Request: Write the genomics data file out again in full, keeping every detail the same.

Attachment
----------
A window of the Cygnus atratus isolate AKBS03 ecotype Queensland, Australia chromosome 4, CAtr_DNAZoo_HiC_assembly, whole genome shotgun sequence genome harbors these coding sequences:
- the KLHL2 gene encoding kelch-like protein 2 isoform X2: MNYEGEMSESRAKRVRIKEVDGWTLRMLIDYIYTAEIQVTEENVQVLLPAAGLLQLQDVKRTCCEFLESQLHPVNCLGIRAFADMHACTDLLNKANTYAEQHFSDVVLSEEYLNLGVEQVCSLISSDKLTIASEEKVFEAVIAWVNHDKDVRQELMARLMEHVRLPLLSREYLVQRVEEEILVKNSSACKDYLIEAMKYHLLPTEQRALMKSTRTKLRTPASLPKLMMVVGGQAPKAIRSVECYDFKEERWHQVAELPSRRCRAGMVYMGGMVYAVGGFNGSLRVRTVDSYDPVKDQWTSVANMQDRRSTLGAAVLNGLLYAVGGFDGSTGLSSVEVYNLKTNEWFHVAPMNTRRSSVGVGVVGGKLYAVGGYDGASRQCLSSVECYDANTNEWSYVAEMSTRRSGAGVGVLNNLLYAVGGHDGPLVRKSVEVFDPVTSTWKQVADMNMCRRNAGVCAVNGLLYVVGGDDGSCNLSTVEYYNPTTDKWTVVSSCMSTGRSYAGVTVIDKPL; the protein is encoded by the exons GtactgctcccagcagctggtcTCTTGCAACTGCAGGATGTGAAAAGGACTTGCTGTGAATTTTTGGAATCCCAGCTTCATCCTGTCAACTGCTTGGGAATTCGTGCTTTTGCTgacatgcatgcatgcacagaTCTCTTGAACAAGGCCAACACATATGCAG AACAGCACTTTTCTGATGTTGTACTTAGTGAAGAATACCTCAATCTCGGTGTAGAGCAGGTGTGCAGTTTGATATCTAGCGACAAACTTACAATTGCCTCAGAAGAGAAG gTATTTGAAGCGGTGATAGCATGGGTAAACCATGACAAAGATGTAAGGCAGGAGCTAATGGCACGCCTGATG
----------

A window of the Cygnus atratus isolate AKBS03 ecotype Queensland, Australia chromosome 4, CAtr_DNAZoo_HiC_assembly, whole genome shotgun sequence genome harbors these coding sequences:
- the KLHL2 gene encoding kelch-like protein 2 isoform X2: MNYEGEMSESRAKRVRIKEVDGWTLRMLIDYIYTAEIQVTEENVQVLLPAAGLLQLQDVKRTCCEFLESQLHPVNCLGIRAFADMHACTDLLNKANTYAEQHFSDVVLSEEYLNLGVEQVCSLISSDKLTIASEEKVFEAVIAWVNHDKDVRQELMARLMEHVRLPLLSREYLVQRVEEEILVKNSSACKDYLIEAMKYHLLPTEQRALMKSTRTKLRTPASLPKLMMVVGGQAPKAIRSVECYDFKEERWHQVAELPSRRCRAGMVYMGGMVYAVGGFNGSLRVRTVDSYDPVKDQWTSVANMQDRRSTLGAAVLNGLLYAVGGFDGSTGLSSVEVYNLKTNEWFHVAPMNTRRSSVGVGVVGGKLYAVGGYDGASRQCLSSVECYDANTNEWSYVAEMSTRRSGAGVGVLNNLLYAVGGHDGPLVRKSVEVFDPVTSTWKQVADMNMCRRNAGVCAVNGLLYVVGGDDGSCNLSTVEYYNPTTDKWTVVSSCMSTGRSYAGVTVIDKPL; the protein is encoded by the exons GtactgctcccagcagctggtcTCTTGCAACTGCAGGATGTGAAAAGGACTTGCTGTGAATTTTTGGAATCCCAGCTTCATCCTGTCAACTGCTTGGGAATTCGTGCTTTTGCTgacatgcatgcatgcacagaTCTCTTGAACAAGGCCAACACATATGCAG AACAGCACTTTTCTGATGTTGTACTTAGTGAAGAATACCTCAATCTCGGTGTAGAGCAGGTGTGCAGTTTGATATCTAGCGACAAACTTACAATTGCCTCAGAAGAGAAG gTATTTGAAGCGGTGATAGCATGGGTAAACCATGACAAAGATGTAAGGCAGGAGCTAATGGCACGCCTGATG